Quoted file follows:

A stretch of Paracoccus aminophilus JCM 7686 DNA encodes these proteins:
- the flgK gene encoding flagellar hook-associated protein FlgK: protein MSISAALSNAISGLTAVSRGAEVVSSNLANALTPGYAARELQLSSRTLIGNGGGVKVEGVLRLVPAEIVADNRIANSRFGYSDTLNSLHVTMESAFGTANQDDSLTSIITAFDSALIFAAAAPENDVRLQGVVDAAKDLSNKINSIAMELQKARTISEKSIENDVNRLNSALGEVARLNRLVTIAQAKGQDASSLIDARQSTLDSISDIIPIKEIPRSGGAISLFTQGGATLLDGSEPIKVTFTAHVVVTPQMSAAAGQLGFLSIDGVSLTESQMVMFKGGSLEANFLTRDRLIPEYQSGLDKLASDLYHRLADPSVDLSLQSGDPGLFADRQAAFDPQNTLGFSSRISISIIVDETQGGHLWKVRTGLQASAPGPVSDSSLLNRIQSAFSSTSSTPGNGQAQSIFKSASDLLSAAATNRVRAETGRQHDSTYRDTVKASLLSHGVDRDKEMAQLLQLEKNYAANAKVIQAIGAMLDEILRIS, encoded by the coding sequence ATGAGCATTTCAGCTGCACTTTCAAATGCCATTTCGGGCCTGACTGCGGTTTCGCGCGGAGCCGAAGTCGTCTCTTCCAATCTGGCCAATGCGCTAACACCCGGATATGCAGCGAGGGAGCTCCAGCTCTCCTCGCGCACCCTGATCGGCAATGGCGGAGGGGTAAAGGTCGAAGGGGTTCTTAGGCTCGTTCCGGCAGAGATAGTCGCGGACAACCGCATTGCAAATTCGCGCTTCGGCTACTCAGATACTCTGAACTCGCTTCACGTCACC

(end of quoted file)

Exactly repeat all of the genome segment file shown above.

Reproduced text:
A stretch of Paracoccus aminophilus JCM 7686 DNA encodes these proteins:
- the flgK gene encoding flagellar hook-associated protein FlgK: protein MSISAALSNAISGLTAVSRGAEVVSSNLANALTPGYAARELQLSSRTLIGNGGGVKVEGVLRLVPAEIVADNRIANSRFGYSDTLNSLHVTMESAFGTANQDDSLTSIITAFDSALIFAAAAPENDVRLQGVVDAAKDLSNKINSIAMELQKARTISEKSIENDVNRLNSALGEVARLNRLVTIAQAKGQDASSLIDARQSTLDSISDIIPIKEIPRSGGAISLFTQGGATLLDGSEPIKVTFTAHVVVTPQMSAAAGQLGFLSIDGVSLTESQMVMFKGGSLEANFLTRDRLIPEYQSGLDKLASDLYHRLADPSVDLSLQSGDPGLFADRQAAFDPQNTLGFSSRISISIIVDETQGGHLWKVRTGLQASAPGPVSDSSLLNRIQSAFSSTSSTPGNGQAQSIFKSASDLLSAAATNRVRAETGRQHDSTYRDTVKASLLSHGVDRDKEMAQLLQLEKNYAANAKVIQAIGAMLDEILRIS, encoded by the coding sequence ATGAGCATTTCAGCTGCACTTTCAAATGCCATTTCGGGCCTGACTGCGGTTTCGCGCGGAGCCGAAGTCGTCTCTTCCAATCTGGCCAATGCGCTAACACCCGGATATGCAGCGAGGGAGCTCCAGCTCTCCTCGCGCACCCTGATCGGCAATGGCGGAGGGGTAAAGGTCGAAGGGGTTCTTAGGCTCGTTCCGGCAGAGATAGTCGCGGACAACCGCATTGCAAATTCGCGCTTCGGCTACTCAGATACTCTGAACTCGCTTCACGTCACC